The Easter period seems to have brought with it a conscience to some of the outer fringes of a Labour Party in denial. Former President Marie-Louise Coleiro Preca called for the PL to apologise “to all those who genuinely believed in its moral credentials and supported it, and to all the people of these islands”. A question one might genuinely ask is what moral credentials did the Labour Party still have.
Labour’s problem, it would seem, is a tendency to be “mesmerised by any business that comes along”, which would be quite par for the course given recent revelations about Robert Abela’s motley crew. Still. The reasons given by the ex-President as to why Labour should apologise are rather vague. When we look at the farcical posts of one Evarist Bartolo, for example, and his attempts to pin the ills of a government on freemasonry we can tell that we are far off target.
It is unfair to speak of Bartolo since he inhabits a world of his own. On the one hand he admits that he has been smelling the stink around him for years, on the other he will obfuscate with his enigmatic mental masturbations that lead to nowhere other than a litany of “Prosit Ministru” posts by the sycophants that inhabit the nether parts of the ether.
Abela himself lives in absolute denial. His repetition of broken mantras must be convincing nobody other than himself. “The institutions are working” is the Potemkin Village slogan he adopts most readily. As more dirt is piled on each member of his Cabinet, the more he swims into the territory of the surreal. The continuity mantra exploded under his seat as he now tries to create as much distance as possible between himself and disgraced Muscat’s team.
Historic triumphs are coming back to haunt the Labour crowd. A video is doing the rounds of the current justice minister defending Keith Schembri through his teeth at the time when Simon Busuttil requested the inquiries on the nefarious dealings of Muscat’s right-hand man. For people like Edward Zammit Lewis and Edward Scicluna, the ghost of the recent past is not going to return gently.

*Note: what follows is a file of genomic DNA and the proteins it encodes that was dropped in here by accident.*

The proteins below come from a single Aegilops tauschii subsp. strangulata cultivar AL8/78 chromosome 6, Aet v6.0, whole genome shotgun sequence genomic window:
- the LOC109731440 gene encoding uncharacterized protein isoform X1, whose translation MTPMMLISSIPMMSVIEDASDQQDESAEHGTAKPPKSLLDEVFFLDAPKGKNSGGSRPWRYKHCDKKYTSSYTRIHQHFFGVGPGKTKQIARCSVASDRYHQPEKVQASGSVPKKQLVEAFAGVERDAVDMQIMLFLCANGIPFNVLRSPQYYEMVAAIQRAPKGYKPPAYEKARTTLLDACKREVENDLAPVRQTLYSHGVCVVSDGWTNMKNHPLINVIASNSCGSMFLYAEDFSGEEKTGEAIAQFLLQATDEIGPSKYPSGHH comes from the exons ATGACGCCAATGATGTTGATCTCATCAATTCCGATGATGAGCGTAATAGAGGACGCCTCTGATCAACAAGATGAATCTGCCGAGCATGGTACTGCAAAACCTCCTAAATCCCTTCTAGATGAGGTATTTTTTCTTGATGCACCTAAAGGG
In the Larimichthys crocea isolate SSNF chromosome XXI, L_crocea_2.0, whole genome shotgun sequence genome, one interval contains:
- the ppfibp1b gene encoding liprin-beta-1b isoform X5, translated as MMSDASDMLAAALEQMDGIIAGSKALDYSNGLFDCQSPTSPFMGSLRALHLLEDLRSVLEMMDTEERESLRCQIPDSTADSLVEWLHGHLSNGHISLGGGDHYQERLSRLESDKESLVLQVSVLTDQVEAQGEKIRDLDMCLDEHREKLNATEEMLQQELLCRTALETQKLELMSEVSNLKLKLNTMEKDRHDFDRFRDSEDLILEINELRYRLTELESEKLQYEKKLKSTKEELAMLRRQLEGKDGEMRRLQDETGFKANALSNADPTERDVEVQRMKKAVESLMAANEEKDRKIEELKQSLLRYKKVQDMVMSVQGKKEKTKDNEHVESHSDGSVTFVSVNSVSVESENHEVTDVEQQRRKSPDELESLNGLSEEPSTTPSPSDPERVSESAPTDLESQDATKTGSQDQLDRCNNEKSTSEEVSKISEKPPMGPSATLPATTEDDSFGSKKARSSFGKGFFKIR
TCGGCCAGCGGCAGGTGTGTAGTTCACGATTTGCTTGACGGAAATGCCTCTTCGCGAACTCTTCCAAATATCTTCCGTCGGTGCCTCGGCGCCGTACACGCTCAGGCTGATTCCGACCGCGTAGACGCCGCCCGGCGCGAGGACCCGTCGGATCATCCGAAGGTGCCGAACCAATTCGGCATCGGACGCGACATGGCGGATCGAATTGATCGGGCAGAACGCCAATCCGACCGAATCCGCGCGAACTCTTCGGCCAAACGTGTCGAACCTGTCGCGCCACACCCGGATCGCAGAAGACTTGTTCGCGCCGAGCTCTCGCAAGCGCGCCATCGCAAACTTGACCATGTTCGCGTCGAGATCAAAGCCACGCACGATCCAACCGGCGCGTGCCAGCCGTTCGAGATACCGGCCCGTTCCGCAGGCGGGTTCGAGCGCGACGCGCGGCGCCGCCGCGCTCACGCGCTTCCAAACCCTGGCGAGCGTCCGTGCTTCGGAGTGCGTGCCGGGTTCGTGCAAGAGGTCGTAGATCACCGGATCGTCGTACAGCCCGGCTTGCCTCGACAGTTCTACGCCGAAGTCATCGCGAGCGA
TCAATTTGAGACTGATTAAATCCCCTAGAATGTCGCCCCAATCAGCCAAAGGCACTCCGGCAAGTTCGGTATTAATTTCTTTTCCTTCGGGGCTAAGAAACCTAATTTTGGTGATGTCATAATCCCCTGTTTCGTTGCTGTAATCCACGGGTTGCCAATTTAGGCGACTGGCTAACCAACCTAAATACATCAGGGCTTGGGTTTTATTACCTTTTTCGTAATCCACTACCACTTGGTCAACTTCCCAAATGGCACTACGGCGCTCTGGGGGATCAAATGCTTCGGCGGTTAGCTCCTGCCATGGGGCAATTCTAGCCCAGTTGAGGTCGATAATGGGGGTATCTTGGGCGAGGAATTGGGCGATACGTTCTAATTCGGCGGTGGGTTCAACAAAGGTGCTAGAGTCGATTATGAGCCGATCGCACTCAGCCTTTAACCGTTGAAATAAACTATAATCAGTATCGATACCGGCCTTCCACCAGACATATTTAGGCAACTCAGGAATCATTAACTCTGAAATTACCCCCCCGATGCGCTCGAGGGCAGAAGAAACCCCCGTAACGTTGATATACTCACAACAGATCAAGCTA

Zammit Lewis is the minister who has been cocksure in his assertions that the rule of law is all well and good in this land of ours. Only this week a draft law was submitted to the Venice Commission for review following a barrage of criticism from the more learned quarters of our legal world. The Venice Commission would not, under normal circumstances, be functioning as a Constitutional Court vetting laws that are still to be. If this is Zammit Lewis’ idea of a functioning system of rule of law, then we have a long way to go.
But back to the question of apologies. The multiple ramifications of the Labour Party’s actions during its term in government include corruption and an erosion of the State. We are also slowly learning that the assassination of a journalist is a direct consequence of this erosion – no doubt something a public inquiry will tell us more about.
The point is that there is not one linear story but many strands and many loose ends. Each will need its point of closure, its conclusion. Every corrupt deal, every underhand project, will need its own investigation. There is also the inherent danger that much will end up being swept under the carpet in yet another clumsy attempt to ensure some form of continuity.
The system has proven to have a survival instinct time and time again. Apologies might be a sneaky way out of taking responsibility. What are we to do with an apology should one be forthcoming?
In moral terms, an apology should be part of a process that involves an awareness of having done wrong, accompanied by sincere regret and an act of contrition leading possibly to pardon. In moral terms, there is repentance, there is atonement and there is forgiveness. In moral terms.
Beyond the moral though there is one thing that no number of apologies and no amount of forgiveness should lead to avoiding, and that is justice.